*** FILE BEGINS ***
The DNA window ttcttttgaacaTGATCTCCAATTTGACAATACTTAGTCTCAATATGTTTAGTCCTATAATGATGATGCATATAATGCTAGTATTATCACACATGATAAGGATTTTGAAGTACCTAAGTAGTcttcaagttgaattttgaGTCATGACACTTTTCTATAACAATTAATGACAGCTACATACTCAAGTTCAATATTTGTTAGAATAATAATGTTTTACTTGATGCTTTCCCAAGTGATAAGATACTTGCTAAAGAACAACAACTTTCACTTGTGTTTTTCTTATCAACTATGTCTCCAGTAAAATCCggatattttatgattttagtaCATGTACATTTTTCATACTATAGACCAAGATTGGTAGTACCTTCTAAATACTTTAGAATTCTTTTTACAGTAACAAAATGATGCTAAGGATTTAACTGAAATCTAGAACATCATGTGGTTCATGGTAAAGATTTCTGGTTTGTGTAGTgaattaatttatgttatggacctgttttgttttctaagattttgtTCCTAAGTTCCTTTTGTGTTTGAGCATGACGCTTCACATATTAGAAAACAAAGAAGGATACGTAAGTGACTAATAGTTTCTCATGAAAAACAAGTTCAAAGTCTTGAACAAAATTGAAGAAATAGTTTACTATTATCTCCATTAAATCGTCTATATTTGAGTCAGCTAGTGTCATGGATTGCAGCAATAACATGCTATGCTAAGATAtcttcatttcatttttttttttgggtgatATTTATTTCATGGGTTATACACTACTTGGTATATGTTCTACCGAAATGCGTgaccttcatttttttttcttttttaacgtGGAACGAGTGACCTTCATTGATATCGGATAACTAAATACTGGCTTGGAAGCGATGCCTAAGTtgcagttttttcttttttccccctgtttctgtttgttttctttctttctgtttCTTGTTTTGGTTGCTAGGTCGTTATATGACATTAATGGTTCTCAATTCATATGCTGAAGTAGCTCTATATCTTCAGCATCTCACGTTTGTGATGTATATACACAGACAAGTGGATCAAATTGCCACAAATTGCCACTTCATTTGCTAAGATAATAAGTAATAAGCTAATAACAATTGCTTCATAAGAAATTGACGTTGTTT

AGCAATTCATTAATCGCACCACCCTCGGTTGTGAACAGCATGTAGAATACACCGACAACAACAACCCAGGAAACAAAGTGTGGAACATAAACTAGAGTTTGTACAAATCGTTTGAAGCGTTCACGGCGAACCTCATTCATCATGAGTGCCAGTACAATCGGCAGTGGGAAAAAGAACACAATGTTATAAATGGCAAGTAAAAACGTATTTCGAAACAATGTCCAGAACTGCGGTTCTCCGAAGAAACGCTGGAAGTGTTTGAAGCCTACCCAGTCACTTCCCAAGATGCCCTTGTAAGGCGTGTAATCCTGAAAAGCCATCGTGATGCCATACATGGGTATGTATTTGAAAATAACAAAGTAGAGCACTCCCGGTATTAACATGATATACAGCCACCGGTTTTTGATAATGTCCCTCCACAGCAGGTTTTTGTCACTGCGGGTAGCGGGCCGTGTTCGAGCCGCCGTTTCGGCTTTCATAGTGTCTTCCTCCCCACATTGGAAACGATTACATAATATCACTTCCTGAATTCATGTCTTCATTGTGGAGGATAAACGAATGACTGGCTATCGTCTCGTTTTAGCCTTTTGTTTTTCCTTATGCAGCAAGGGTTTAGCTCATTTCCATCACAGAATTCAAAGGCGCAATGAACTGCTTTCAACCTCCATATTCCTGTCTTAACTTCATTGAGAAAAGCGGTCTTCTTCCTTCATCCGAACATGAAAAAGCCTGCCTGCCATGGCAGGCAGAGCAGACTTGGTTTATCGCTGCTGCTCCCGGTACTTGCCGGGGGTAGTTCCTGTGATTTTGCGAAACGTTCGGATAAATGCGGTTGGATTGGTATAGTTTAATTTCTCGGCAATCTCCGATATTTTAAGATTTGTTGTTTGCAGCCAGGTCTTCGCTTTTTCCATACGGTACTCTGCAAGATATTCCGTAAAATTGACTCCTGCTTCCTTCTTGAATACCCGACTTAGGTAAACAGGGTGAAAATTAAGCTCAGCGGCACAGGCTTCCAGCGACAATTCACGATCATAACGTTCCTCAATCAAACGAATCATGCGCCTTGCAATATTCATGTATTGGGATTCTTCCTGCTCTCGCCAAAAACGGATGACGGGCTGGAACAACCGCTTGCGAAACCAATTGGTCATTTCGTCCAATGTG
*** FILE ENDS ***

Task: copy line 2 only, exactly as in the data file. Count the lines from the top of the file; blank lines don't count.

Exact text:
AGCAATTCATTAATCGCACCACCCTCGGTTGTGAACAGCATGTAGAATACACCGACAACAACAACCCAGGAAACAAAGTGTGGAACATAAACTAGAGTTTGTACAAATCGTTTGAAGCGTTCACGGCGAACCTCATTCATCATGAGTGCCAGTACAATCGGCAGTGGGAAAAAGAACACAATGTTATAAATGGCAAGTAAAAACGTATTTCGAAACAATGTCCAGAACTGCGGTTCTCCGAAGAAACGCTGGAAGTGTTTGAAGCCTACCCAGTCACTTCCCAAGATGCCCTTGTAAGGCGTGTAATCCTGAAAAGCCATCGTGATGCCATACATGGGTATGTATTTGAAAATAACAAAGTAGAGCACTCCCGGTATTAACATGATATACAGCCACCGGTTTTTGATAATGTCCCTCCACAGCAGGTTTTTGTCACTGCGGGTAGCGGGCCGTGTTCGAGCCGCCGTTTCGGCTTTCATAGTGTCTTCCTCCCCACATTGGAAACGATTACATAATATCACTTCCTGAATTCATGTCTTCATTGTGGAGGATAAACGAATGACTGGCTATCGTCTCGTTTTAGCCTTTTGTTTTTCCTTATGCAGCAAGGGTTTAGCTCATTTCCATCACAGAATTCAAAGGCGCAATGAACTGCTTTCAACCTCCATATTCCTGTCTTAACTTCATTGAGAAAAGCGGTCTTCTTCCTTCATCCGAACATGAAAAAGCCTGCCTGCCATGGCAGGCAGAGCAGACTTGGTTTATCGCTGCTGCTCCCGGTACTTGCCGGGGGTAGTTCCTGTGATTTTGCGAAACGTTCGGATAAATGCGGTTGGATTGGTATAGTTTAATTTCTCGGCAATCTCCGATATTTTAAGATTTGTTGTTTGCAGCCAGGTCTTCGCTTTTTCCATACGGTACTCTGCAAGATATTCCGTAAAATTGACTCCTGCTTCCTTCTTGAATACCCGACTTAGGTAAACAGGGTGAAAATTAAGCTCAGCGGCACAGGCTTCCAGCGACAATTCACGATCATAACGTTCCTCAATCAAACGAATCATGCGCCTTGCAATATTCATGTATTGGGATTCTTCCTGCTCTCGCCAAAAACGGATGACGGGCTGGAACAACCGCTTGCGAAACCAATTGGTCATTTCGTCCAATGTG